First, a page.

. HOLD HARMLESS. Pennsylvania law protects my health care agent and health care providers from any legal liability for their good faith actions in following my wishes as expressed in this form or in complying with my health care agent's direction. On behalf of myself, my executors and heirs, I further hold my health care agent and my health care providers harmless and indemnify them against any claim for their good faith actions in recognizing my health care agent's authority or in following my treatment instructions.
IN WITNESS WHEREOF, I, , hereunto subscribe my name and acknowledge this instrument as my Advance Health Care Declaration on this _____ day of _______________, _____.
STATEMENT OF WITNESSES
or the person on behalf of and at the direction of knowingly and voluntarily signed this writing by signature or mark in our presence on this day.
Two witnesses at least 18 years of age are required by Pennsylvania law and should witness your signature in each other's presence. A person who signs this document on behalf of and at the direction of a principal may not be a witness. (It is preferable if the witnesses are not your heirs, nor your creditors, nor employed by any of your health care providers.)
A notary public
You should discuss the document and your wishes with any person you want to designate as a Surrogate before doing so to assure they agree to act on your behalf.
Pennsylvania Living Will FAQs
How do I write a Living Will in Pennsylvania?
It is fast and easy to record your medical preferences using a free Pennsylvania Living Will template from Rocket Lawyer:
- Make your Living Will - Answer a few basic questions, and we will do the rest
- Send and share - Review the document with your healthcare agent(s) or seek legal help
- Sign and make it legal - Required or not, witnesses/notarization are recommended
This route, in many cases, will end up being notably less expensive and less time-consuming than working with your average law firm. If necessary, you may prepare this Living Will on behalf of your spouse, an elderly parent, or another relative, and then have that person sign after you've drafted it. Please note that for this document to be considered legally valid, the principal must be mentally competent when they sign. If the principal is already incapacitated and unable to make their own decisions, a conservatorship generally will be required. When managing such a scenario, it would be important to speak to an attorney .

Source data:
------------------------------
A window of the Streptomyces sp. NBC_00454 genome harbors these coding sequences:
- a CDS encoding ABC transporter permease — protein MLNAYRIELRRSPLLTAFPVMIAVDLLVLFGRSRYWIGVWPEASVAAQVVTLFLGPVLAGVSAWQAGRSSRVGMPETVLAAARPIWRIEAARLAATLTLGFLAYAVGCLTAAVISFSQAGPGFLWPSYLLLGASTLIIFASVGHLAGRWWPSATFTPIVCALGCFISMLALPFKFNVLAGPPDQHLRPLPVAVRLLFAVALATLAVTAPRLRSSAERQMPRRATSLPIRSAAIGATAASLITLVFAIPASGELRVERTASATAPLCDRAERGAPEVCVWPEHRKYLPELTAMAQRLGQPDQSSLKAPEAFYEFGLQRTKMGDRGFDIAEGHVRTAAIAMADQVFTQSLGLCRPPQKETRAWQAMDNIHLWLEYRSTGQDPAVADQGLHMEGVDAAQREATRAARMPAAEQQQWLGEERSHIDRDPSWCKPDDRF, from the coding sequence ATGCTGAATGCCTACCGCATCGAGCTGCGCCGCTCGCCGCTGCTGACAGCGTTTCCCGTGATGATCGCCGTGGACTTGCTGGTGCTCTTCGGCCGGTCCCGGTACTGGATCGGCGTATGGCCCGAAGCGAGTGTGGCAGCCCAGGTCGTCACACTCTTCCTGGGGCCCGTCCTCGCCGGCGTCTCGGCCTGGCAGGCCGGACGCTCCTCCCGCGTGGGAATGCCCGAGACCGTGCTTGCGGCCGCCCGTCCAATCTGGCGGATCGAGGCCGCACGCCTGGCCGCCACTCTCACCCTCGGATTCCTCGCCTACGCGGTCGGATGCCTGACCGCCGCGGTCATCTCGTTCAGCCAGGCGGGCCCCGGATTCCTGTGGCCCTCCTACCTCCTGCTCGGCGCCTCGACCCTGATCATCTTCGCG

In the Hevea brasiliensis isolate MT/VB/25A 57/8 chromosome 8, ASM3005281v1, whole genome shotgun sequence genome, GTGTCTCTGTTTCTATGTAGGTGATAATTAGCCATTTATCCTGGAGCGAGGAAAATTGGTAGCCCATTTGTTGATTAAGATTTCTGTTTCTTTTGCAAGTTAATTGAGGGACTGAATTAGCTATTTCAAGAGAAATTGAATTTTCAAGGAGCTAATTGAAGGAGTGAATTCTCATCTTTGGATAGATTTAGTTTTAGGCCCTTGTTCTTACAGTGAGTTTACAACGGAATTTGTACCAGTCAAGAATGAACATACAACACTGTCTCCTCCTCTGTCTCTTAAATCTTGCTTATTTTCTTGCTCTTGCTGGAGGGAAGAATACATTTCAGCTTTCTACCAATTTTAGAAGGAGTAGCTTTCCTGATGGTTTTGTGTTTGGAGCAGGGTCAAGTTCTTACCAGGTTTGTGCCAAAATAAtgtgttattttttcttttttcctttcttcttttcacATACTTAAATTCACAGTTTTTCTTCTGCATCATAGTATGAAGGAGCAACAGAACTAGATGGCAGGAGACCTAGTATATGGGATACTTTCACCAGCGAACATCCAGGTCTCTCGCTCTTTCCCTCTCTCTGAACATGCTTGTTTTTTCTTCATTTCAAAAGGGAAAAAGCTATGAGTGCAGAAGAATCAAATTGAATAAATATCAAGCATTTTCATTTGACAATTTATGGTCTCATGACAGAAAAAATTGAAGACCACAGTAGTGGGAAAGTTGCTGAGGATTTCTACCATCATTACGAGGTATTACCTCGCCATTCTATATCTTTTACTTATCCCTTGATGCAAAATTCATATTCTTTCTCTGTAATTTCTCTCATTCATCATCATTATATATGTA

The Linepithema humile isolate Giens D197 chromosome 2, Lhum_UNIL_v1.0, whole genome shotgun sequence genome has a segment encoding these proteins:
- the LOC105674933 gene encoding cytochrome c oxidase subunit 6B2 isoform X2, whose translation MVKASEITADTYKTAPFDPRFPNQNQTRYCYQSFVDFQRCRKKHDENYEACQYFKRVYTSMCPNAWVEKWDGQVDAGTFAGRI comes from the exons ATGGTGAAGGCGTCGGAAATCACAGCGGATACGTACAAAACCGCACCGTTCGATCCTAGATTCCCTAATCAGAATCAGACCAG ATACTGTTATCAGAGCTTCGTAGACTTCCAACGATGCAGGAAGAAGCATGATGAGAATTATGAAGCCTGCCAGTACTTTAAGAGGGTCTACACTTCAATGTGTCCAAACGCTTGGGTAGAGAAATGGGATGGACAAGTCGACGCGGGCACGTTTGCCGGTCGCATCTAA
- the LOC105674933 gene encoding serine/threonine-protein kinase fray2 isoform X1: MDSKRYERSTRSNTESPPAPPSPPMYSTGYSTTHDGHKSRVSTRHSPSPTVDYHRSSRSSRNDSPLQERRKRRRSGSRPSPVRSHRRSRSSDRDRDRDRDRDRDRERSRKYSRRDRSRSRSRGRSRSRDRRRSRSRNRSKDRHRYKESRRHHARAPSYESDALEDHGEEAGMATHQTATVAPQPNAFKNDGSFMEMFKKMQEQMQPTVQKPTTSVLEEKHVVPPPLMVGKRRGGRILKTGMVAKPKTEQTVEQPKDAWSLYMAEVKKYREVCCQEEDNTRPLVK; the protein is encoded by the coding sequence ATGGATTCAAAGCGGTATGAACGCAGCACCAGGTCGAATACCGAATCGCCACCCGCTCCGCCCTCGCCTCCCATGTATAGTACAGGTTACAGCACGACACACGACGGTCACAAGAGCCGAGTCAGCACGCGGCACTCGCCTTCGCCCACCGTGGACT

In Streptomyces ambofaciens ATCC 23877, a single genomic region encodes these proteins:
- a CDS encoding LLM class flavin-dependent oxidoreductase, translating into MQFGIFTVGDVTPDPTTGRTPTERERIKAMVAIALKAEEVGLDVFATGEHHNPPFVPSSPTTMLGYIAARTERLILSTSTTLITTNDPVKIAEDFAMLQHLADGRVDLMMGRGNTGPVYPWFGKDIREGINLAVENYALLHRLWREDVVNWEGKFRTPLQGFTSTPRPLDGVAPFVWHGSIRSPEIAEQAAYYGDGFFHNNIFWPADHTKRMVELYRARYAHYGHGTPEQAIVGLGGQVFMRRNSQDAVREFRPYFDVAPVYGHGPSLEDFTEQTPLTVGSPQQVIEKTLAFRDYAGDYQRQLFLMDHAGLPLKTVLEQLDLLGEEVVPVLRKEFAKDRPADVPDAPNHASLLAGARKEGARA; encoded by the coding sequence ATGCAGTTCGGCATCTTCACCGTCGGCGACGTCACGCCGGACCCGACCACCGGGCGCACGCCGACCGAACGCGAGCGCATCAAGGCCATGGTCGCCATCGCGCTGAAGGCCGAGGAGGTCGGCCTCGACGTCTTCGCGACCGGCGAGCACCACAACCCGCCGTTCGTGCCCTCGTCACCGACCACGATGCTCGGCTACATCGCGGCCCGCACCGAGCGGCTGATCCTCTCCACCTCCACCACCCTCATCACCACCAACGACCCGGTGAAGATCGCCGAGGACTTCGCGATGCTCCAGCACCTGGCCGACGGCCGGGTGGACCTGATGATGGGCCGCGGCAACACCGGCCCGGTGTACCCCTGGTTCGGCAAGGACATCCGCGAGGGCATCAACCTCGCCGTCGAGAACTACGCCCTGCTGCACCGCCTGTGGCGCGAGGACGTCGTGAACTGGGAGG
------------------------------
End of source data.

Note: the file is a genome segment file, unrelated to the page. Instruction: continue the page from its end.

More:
Do I need to have a Living Will?
Anyone who is over 18 ought to have a Living Will in place. Even though it is difficult to think about, there might come a time when you cannot make important decisions on your own. Here are some typical occasions in which you might find it useful to make or update your Living Will:
- You have been given a terminal diagnosis
- You are expecting to undergo a medical procedure that requires anesthesia
- You have plans to move into a residential care facility
- You are aging or have declining health
Whether your Pennsylvania Living Will has been drafted as part of a forward-looking plan or created as a result of a recent change in your health, notarization and/or witnesses can help to protect your agent if their privileges and authority are questioned by a third party. Please note that in Pennsylvania, a Living Will is not valid when the principal is pregnant.
Do I need a lawyer to review my Living Will in Pennsylvania?
Making a Living Will is normally straightforward, but you or your agent(s) may still need legal advice. It may depend on whom you ask, but often, some lawyers won't even agree to review your document if they were not the author. An easier approach might be through the Rocket Lawyer attorney network. As a Premium member, you can ask for advice from an attorney with relevant experience or get answers to additional questions related to your Living Will. As always, Rocket Lawyer is here for you.
What might I typically pay for a lawyer to help me make a Living Will in Pennsylvania?
The cost of hiring a traditional legal provider to write a Living Will might be anywhere between $200 and $1,000, depending on where you are located. Different from many other sites that you may come across, Rocket Lawyer offers more than a Living Will template. If you ever require assistance from a lawyer, your Premium membership provides up to a 40% discount when you hire an Rocket Lawyer network attorney.
Would I have to do anything else after I have written a Pennsylvania Living Will?
After completing this document with Rocket Lawyer, you'll be able to open it anytime and anywhere. You may also take any or all of these actions related to your document: editing it, printing it out, or signing it. Alongside your Pennsylvania Living Will form, there is a set of helpful tips to follow while finalizing your document. Make sure to provide a final copy of your fully signed document to your agent(s) and care providers.
Does a Living Will need to be notarized or witnessed in Pennsylvania?
The guidelines for Living Wills will be different by state; however, in Pennsylvania, your document usually needs to be signed by two witnesses. The principal may sign by signature or by mark, or they may direct another person to sign on their behalf. Where applicable, the witnesses to a Living Will must not include the person who signed the document on your behalf. As a general principle, your witnesses will need to be over the age of 18, and none should simultaneously be acting as your agent.